Brian Mattson of the Center for Cultural Leadership offers a lively, compelling analysis of Darren Aronofsky’s Noah. He shows that the film is consistent and sticks close to its sources.

The only problem is that Aronofsky’s sources are Kabbalic and Gnostic. Mattson writes,

“The world of Aronofsky’s Noah is a thoroughly Gnostic one: a graded universe of ‘higher’ and ‘lower.’ The ‘spiritual’ is good, and way, way, way ‘up there’ where the ineffable, unspeaking god dwells, and the ‘material’ is bad, and way, way down here where our spirits are encased in material flesh. This is not only true of the fallen sons and daughters of Adam and Eve, but of fallen angels, who are explicitly depicted as being spirits trapped inside a material ‘body’ of cooled molten lava.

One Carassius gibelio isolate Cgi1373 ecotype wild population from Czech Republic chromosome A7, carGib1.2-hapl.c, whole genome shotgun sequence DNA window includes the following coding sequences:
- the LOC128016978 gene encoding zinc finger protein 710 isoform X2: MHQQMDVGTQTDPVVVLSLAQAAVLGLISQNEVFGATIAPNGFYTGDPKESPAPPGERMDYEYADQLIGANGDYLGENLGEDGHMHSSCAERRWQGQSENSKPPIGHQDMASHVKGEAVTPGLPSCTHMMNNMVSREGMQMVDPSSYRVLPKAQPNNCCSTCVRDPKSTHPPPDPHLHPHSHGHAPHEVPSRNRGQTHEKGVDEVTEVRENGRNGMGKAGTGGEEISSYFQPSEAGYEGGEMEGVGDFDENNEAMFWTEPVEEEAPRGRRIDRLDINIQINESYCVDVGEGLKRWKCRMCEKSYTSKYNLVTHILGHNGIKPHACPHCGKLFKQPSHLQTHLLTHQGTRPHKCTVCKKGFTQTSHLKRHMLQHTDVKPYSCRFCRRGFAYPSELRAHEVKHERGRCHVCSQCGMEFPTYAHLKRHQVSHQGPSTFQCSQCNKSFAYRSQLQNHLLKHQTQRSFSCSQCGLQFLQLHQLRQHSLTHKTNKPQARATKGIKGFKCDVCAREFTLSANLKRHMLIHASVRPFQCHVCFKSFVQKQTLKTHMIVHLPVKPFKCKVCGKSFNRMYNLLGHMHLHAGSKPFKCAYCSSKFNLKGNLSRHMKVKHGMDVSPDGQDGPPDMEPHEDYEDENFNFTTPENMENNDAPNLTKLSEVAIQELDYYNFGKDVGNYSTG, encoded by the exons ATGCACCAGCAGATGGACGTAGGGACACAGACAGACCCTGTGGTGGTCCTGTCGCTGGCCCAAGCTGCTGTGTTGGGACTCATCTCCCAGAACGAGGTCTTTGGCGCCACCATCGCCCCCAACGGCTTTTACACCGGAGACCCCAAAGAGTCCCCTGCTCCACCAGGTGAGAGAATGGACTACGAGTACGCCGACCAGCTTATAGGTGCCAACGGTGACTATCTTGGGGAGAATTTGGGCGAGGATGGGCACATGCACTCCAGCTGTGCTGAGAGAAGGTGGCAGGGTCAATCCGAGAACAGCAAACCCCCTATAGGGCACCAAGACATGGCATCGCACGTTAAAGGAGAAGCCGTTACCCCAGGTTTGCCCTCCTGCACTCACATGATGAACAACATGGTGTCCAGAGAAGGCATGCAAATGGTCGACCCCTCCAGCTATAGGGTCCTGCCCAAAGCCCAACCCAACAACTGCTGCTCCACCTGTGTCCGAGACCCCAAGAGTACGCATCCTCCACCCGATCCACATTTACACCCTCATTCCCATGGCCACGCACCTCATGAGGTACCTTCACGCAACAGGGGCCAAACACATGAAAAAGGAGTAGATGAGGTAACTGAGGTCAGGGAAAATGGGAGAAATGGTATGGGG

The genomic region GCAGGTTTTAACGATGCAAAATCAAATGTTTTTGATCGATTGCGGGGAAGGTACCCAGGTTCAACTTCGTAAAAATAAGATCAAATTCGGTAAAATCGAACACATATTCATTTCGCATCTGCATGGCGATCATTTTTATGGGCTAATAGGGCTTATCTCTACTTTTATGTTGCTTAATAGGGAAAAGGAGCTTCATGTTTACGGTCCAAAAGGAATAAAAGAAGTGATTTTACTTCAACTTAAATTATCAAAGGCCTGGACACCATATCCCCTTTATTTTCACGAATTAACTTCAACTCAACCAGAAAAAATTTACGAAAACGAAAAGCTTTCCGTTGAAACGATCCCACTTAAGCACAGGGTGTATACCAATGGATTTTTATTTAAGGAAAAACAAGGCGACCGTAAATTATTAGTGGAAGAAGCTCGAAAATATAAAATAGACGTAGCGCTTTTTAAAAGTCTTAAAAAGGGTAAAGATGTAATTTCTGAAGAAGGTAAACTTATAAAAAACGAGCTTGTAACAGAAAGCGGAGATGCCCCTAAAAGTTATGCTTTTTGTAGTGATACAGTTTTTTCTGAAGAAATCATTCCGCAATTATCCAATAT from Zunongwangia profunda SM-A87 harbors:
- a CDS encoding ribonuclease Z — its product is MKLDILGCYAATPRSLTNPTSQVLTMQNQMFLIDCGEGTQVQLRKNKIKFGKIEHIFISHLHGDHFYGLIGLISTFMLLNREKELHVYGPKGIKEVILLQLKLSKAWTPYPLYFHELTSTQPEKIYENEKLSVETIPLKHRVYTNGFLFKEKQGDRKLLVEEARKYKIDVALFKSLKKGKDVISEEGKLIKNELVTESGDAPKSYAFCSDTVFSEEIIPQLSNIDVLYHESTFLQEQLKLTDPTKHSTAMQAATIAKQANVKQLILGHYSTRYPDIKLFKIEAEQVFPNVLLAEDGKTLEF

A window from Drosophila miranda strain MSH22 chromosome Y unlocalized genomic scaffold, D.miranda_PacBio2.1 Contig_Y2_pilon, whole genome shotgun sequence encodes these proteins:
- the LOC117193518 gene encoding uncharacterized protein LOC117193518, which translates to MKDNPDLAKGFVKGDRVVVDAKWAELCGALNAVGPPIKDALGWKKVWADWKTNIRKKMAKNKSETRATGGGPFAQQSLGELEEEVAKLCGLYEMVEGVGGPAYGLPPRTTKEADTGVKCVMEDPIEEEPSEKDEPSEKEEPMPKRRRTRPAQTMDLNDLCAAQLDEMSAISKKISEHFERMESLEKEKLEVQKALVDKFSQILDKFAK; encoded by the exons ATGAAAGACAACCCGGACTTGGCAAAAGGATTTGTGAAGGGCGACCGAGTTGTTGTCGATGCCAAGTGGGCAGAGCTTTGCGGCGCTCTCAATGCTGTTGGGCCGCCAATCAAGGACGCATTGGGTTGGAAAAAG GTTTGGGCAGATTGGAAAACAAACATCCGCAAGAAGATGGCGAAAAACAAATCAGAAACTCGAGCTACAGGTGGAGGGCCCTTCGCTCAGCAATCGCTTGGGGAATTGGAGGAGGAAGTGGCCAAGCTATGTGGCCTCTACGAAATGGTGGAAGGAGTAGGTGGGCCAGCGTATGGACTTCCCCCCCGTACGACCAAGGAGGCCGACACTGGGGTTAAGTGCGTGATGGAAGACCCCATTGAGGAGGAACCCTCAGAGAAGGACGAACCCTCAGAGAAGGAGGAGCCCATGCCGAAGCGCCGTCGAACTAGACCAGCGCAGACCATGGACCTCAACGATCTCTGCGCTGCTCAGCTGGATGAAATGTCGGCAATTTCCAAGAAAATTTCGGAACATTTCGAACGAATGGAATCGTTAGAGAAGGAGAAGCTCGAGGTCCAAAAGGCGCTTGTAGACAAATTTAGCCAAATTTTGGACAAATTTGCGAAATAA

“Admittedly, they make pretty nifty movie characters, but they’re also notorious in Gnostic speculation. Gnostics call them Archons, lesser divine beings or angels who aid ‘The Creator’ in forming the visible universe. And Kabbalah has a pantheon of angelic beings of its own all up and down the ladder of ‘divine being.’ And fallen angels are never totally fallen in this brand of mysticism. To quote the Zohar again, a central Kabbalah text: ‘All things of which this world consists, the spirit as well as the body, will return to the principle and the root from which they came.’ Funny. That’s exactly what happens to Aronofsky’s Lava Monsters. They redeem themselves, shed their outer material skin, and fly back to the heavens.”

More on: Film, Gnosticism

Articles by Peter J. Leithart

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